High Reynolds Number Flows Using Liquid and Gaseous Helium : Discussion of Liquid and Gaseous Helium as Test Fluids Including papers from The Seventh Oregon Conference on Low Temperature Physics, University of Oregon, October 23–25, 1989

Liquid helium has been studied for its intrinsic interest through much of the 20th century. In the past decade, much has been learned about heat transfer in liquid helium because of the need to cool superconducting magnets and other devices. The topic of the Seventh Oregon Conference on Low Temperat...

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Corporate Author: SpringerLink (Online service)
Other Authors: Donnelly, Russell J. (Editor)
Format: eBook
Language:English
Published: New York, NY Springer New York 1991, 1991
Edition:1st ed. 1991
Subjects:
Online Access:
Collection: Springer Book Archives -2004 - Collection details see MPG.ReNa
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100 1 |a Donnelly, Russell J.  |e [editor] 
245 0 0 |a High Reynolds Number Flows Using Liquid and Gaseous Helium  |h Elektronische Ressource  |b Discussion of Liquid and Gaseous Helium as Test Fluids Including papers from The Seventh Oregon Conference on Low Temperature Physics, University of Oregon, October 23–25, 1989  |c edited by Russell J. Donnelly 
246 3 1 |a Including papers from The Seventh Oregon Conference on Low Temperature Physics, University of Oregon, October 23-25, 1989 
250 |a 1st ed. 1991 
260 |a New York, NY  |b Springer New York  |c 1991, 1991 
300 |a XI, 284 p  |b online resource 
505 0 |a Liquid and Gaseous Helium as Test Fluids -- Modern Wind Tunnels -- Cryogenic Wind Tunnels -- Aerodynamic Testing in Cryogenic Nitrogen Gas —A Precursor to Testing in Superfluid Helium -- High Reynolds Number Test Requirements in Low Speed Aerodynamics -- Flow Visualization -- On the Measurement of Subsonic Flow Around an Appended Body of Revolution at Cryogenic Conditions in the NTF -- Water Tunnels -- The Six Component Magnetic Suspension System for Wind Tunnel Testing -- Magnetic Suspension — Today’s Marvel, Tomorrow’s Tool -- Recent Aerodynamic Measurements with Magnetic Suspension Systems -- Remarks on High-Reynolds-Number Turbulence Experiments and Facilities -- Helium -- Micro and Macro Turbulence in Superfluid Helium -- Application of Flow Visualization Technique to Superflow Experiment -- Laser Doppler Velocimeter Applied to Superflow Measurement -- Experimental Investigations of He II Flows at High Reynolds Number -- A Study of Homogeneous Turbulence in Superfluid Helium -- Thermal Convection in Liquid Helium -- Helium Fluid Flow Facility Cryogenic System -- Power Economy in High-Speed Wind Tunnels by Choice of Working Fluid and Temperature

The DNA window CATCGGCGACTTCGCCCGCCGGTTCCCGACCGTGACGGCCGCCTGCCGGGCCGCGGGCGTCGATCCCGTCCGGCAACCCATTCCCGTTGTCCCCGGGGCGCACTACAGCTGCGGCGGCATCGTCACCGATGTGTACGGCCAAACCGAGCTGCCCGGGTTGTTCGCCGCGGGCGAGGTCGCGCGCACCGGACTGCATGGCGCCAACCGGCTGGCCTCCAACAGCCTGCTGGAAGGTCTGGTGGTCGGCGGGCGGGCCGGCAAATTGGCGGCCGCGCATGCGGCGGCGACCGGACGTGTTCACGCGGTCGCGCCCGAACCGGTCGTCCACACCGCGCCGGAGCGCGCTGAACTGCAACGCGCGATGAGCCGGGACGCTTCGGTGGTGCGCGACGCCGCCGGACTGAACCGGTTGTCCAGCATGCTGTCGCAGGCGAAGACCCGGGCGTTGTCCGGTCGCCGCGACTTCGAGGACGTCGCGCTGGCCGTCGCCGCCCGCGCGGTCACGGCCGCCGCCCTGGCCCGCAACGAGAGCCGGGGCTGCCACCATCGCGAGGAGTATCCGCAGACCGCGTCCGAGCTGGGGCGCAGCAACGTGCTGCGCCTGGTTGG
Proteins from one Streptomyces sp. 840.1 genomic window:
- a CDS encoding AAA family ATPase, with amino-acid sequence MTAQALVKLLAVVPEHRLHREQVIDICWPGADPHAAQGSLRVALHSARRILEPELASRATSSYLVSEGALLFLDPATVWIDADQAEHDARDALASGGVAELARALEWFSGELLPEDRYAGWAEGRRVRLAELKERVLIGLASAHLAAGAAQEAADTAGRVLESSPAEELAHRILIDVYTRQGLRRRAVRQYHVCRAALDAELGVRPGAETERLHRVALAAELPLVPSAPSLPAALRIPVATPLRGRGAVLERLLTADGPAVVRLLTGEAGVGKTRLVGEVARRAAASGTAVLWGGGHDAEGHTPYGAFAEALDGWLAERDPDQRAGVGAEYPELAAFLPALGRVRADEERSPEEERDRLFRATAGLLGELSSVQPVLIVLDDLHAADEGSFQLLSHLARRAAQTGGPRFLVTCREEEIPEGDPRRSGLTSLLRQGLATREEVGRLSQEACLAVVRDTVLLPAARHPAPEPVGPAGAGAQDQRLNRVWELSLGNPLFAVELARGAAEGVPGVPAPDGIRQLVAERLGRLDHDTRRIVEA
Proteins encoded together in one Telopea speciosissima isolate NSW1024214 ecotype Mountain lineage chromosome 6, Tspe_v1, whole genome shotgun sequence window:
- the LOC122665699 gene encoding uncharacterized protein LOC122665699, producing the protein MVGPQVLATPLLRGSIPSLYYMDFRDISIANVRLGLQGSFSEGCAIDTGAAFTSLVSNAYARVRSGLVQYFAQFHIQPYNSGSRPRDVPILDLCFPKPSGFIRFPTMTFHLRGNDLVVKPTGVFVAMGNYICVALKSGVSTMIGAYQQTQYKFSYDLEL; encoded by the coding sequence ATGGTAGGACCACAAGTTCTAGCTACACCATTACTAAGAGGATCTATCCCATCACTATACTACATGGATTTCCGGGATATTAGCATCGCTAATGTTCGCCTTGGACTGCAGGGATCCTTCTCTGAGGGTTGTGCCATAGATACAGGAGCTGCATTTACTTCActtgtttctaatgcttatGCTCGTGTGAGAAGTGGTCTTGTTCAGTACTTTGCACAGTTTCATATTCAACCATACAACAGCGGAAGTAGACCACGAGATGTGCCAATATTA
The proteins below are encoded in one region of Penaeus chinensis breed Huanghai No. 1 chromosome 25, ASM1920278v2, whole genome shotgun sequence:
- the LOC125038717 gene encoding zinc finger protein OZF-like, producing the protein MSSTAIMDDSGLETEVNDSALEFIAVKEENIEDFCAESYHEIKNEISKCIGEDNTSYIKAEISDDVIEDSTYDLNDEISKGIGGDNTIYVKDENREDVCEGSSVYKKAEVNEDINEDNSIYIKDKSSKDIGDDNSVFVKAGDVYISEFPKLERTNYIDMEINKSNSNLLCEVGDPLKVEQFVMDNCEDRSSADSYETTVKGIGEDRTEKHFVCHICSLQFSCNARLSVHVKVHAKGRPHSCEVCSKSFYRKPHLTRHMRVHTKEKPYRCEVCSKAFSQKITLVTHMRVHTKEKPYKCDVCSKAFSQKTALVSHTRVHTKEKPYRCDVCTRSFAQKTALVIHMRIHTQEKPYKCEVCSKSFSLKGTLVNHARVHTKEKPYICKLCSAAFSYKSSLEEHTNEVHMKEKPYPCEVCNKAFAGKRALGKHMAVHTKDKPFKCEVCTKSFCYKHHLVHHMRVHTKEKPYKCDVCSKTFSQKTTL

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653 |a Automotive engineering 
653 |a Fluids 
653 |a Fluid- and Aerodynamics 
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520 |a Liquid helium has been studied for its intrinsic interest through much of the 20th century. In the past decade, much has been learned about heat transfer in liquid helium because of the need to cool superconducting magnets and other devices. The topic of the Seventh Oregon Conference on Low Temperature Physics was an applied one, namely the use of liquid and gaseous helium to generate high Reynolds number flows. The low kinematic viscosity of liquid helium automatically makes high Reynolds numbers accessible and the question addressed in this conference was to explore various possibilities to see what practical devices might be built using liquid or gaseous helium. There are a number of possibilities: construction of a wind tunnel using critical helium gas, free surface testing, low speed flow facilities using helium I and helium ll. At the time of the conference, most consideration had been given to the last possibility because it seemed both possible and useful to build a flow facility which could reach unprecedented Reynolds numbers. Such a device could be useful in pure research for studying turbulence, and in applied research for testing models much as is done in a water tunnel. In order to examine these possibilities in detail, we invited a wide range of experts to Eugene in October 1989 to present papers on their own specialties and to listen to presentations on the liquid helium proposals